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Living in time of Ebola, or how to protect yourself against virus

Bishkek (AKIpress) - ebola in Africa West Africa is grappling with the largest outbreak of Ebola virus in history, and concerns are mounting that the hemorrhagic fever could spill across international borders, Times Live reported.

Here is some advice from the World Health Organization (WHO) and the U.S. Centers for Disease Control and Prevention (CDC) on how people can protect themselves against Ebola.

Symptoms of Ebola include fever, headache, joint and muscle aches, weakness, diarrhea, vomiting, stomach pain, lack of appetite and in some cases bleeding.

“Transmission is through direct contact with bodily fluids of an infected person, or exposure to objects such as needles that have been contaminated with infected secretions,” said Stephan Monroe, deputy director of the CDC's National Center for Emerging and Zoonotic Infectious Diseases.

Ebola is not contagious until symptoms appear.

The virus can be spread though mucus, semen, saliva, sweat, vomit, stool or blood.

Monroe said it is “very unlikely” that Ebola would spread among passengers in a crowded space like a plane or train, since it requires direct contact with bodily secretions.

“Most people who become infected with Ebola are those who live with and care for people who have already got the disease and are showing symptoms.”

Although the virus can be fatal as much as 90 percent of the time, those who recover must exercise caution for nearly two months because they may be infectious.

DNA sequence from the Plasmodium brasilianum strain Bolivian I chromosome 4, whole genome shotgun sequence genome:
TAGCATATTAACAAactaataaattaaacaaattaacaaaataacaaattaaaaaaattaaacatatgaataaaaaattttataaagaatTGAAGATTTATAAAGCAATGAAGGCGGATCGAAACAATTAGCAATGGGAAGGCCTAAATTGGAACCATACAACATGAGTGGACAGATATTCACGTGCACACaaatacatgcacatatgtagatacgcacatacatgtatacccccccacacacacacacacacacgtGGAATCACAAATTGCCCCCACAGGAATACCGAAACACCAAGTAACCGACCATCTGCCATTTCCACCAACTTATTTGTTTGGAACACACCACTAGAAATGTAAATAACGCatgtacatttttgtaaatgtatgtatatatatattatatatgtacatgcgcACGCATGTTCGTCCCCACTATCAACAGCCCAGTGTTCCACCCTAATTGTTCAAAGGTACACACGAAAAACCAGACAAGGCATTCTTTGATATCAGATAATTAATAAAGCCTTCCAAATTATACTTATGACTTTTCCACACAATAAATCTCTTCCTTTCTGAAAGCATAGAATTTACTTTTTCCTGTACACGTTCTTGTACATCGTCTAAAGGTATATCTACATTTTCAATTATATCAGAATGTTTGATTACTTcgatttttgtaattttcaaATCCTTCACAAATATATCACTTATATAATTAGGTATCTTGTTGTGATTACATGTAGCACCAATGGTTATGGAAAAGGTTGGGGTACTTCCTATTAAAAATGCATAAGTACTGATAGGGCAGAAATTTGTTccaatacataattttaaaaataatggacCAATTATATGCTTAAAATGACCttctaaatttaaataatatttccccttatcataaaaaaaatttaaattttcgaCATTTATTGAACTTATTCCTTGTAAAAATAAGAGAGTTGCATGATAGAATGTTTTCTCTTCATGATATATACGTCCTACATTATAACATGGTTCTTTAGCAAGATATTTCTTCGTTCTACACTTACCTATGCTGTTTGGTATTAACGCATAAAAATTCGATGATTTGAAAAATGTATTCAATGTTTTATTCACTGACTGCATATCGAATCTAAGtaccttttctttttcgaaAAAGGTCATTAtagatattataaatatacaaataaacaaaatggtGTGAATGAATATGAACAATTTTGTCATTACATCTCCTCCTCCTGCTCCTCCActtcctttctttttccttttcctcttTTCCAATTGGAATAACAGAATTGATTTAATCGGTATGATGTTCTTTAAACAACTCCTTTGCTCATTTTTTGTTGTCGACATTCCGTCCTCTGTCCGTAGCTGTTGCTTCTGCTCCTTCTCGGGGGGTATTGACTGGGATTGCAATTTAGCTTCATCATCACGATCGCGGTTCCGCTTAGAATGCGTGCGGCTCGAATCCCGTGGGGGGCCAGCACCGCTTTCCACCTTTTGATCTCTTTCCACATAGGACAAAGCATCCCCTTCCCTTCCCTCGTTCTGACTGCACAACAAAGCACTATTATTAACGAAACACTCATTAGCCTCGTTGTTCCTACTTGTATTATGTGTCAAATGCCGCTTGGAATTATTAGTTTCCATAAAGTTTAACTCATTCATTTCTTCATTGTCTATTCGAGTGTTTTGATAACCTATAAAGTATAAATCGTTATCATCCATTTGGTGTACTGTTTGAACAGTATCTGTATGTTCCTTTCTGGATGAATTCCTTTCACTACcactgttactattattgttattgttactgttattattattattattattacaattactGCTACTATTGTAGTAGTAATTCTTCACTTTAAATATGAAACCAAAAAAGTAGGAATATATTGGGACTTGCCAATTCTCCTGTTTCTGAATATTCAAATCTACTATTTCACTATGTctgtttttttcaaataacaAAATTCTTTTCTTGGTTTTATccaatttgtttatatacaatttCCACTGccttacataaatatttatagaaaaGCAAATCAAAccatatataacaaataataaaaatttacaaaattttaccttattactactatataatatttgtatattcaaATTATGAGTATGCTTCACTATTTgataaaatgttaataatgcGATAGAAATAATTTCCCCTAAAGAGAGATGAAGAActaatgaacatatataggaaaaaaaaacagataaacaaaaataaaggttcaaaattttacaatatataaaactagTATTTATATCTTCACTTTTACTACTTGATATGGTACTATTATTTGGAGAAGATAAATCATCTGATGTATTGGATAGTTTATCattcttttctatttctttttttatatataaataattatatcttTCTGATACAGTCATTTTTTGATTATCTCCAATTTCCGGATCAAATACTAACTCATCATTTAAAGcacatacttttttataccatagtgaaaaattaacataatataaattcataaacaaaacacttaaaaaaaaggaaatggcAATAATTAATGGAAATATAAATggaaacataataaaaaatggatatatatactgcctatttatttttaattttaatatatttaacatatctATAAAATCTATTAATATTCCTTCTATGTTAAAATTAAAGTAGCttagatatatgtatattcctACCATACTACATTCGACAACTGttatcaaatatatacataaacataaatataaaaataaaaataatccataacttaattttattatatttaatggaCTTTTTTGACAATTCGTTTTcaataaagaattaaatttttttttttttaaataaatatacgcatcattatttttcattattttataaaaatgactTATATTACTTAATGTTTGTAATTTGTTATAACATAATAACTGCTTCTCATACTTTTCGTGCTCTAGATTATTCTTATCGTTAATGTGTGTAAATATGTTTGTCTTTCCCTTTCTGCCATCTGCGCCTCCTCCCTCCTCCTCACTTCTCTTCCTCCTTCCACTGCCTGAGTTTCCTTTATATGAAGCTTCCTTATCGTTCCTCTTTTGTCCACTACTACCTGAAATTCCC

Ebola has also spread to people who came in contact with the bodies of people who died from the virus, such as during funeral preparations and burial ceremonies.

Patients from areas where Ebola is active and who are showing these symptoms should be isolated from the general public, the CDC said. Health care workers should follow infection control precautions. They should wear face masks, gloves and long-sleeved gowns to shield themselves when treating patients.

The CDC also recommends routine handwashing before and after contact with any patient who has a fever, as well as safe handling and disposal of needles and syringes.

The incubation period for Ebola is 21 days.

Ebola gets into the human population after people come in close contact with the blood, organs or bodily fluids of infected animals. Fruit bats are Ebola's natural host.

People should avoid eating or handling raw bushmeat.

If an outbreak is suspected on a pig or monkey farm, the WHO recommends immediate quarantine of the premises, followed by culling of the infected animals “with close supervision of burial or incineration of carcasses.”

There is no animal or human vaccine against Ebola.


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